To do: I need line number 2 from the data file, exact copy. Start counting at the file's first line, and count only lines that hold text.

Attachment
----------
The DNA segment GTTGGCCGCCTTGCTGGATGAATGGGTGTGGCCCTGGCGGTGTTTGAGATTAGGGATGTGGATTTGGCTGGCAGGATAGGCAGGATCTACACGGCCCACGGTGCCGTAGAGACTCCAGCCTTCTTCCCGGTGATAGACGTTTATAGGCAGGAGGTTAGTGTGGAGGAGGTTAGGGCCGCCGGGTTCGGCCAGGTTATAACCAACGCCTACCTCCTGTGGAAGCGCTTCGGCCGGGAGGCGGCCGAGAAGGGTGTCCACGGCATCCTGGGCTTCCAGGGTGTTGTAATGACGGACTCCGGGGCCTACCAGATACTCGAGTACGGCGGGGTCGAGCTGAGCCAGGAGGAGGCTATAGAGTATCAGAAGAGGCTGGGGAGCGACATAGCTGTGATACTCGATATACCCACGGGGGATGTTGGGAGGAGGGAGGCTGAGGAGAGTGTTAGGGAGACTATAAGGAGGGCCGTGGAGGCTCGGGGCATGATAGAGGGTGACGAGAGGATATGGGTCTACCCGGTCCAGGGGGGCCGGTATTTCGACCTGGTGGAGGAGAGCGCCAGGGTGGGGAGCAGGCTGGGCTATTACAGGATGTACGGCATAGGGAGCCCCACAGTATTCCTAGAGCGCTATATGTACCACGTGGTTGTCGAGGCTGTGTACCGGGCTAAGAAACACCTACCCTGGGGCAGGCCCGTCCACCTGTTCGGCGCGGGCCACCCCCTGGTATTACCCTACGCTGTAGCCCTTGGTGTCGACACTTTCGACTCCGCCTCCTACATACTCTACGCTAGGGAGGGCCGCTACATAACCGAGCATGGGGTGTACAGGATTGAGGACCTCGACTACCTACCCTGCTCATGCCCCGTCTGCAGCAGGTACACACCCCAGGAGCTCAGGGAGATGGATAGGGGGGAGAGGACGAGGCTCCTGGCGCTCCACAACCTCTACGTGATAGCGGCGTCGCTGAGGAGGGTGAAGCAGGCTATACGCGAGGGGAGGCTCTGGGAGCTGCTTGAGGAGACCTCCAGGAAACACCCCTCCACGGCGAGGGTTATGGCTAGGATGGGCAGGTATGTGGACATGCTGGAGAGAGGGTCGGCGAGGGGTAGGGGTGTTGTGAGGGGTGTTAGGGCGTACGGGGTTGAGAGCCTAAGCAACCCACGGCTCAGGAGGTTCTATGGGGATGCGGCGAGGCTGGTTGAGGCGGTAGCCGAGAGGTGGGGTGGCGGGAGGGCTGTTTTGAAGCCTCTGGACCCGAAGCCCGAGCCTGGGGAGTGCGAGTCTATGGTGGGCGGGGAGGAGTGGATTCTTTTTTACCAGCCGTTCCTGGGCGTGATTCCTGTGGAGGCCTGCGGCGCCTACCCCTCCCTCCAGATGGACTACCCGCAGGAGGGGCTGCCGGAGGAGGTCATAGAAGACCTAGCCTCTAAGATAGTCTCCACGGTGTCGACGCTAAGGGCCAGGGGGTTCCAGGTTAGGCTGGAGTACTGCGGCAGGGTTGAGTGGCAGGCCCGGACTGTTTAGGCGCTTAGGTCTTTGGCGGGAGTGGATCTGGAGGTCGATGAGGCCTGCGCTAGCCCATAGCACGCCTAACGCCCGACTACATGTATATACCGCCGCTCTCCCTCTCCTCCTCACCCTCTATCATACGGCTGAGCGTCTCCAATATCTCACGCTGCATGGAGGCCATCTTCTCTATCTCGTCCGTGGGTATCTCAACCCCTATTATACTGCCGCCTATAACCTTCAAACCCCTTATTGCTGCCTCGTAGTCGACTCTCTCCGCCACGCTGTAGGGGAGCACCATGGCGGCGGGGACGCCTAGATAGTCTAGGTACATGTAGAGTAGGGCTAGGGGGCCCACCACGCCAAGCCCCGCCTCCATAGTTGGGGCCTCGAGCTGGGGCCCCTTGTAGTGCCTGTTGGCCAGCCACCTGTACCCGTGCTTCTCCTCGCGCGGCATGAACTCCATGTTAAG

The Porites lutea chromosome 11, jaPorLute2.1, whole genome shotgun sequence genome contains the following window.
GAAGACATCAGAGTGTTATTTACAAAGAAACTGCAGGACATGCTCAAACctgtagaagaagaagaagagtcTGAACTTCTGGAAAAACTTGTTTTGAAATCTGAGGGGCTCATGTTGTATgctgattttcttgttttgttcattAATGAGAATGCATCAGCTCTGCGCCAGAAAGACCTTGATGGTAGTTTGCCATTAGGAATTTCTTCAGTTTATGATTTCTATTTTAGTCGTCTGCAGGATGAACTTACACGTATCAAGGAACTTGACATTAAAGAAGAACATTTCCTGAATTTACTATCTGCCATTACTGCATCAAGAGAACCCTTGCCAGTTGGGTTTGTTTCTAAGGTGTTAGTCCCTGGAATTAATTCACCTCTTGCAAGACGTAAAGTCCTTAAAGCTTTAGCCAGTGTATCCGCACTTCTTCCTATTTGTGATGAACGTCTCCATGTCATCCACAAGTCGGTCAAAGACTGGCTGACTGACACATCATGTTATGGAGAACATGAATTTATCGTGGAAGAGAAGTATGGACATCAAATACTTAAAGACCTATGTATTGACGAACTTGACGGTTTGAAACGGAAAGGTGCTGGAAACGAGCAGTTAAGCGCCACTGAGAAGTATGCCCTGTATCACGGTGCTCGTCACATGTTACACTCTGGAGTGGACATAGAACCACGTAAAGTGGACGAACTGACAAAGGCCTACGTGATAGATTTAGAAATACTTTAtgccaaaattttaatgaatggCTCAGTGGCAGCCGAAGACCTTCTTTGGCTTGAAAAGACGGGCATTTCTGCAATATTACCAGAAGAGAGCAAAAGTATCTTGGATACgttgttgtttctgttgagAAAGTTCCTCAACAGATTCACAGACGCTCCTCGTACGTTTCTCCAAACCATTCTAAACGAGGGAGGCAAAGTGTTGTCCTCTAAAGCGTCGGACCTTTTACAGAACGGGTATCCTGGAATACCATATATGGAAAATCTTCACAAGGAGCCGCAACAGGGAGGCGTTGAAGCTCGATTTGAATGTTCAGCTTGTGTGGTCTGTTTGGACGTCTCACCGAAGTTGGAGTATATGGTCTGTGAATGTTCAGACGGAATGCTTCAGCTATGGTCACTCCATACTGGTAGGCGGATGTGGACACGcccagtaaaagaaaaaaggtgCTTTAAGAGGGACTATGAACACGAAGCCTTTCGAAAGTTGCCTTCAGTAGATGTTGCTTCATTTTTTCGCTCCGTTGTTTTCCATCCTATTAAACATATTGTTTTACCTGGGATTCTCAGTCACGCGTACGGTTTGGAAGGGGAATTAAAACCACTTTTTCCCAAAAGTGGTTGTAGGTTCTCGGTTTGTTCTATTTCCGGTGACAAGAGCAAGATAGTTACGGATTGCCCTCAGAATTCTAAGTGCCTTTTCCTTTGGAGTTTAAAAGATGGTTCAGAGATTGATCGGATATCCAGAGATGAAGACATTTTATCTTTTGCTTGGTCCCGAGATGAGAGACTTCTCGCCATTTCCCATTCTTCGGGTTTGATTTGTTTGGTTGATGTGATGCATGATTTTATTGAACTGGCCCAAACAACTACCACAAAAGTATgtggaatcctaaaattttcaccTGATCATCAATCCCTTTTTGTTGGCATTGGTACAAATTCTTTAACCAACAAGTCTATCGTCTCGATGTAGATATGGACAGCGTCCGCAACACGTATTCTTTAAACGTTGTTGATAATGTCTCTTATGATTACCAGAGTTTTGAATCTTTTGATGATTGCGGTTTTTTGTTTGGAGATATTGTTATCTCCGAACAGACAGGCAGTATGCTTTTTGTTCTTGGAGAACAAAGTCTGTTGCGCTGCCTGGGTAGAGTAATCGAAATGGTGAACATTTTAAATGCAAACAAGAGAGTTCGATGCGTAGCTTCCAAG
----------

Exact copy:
The Porites lutea chromosome 11, jaPorLute2.1, whole genome shotgun sequence genome contains the following window.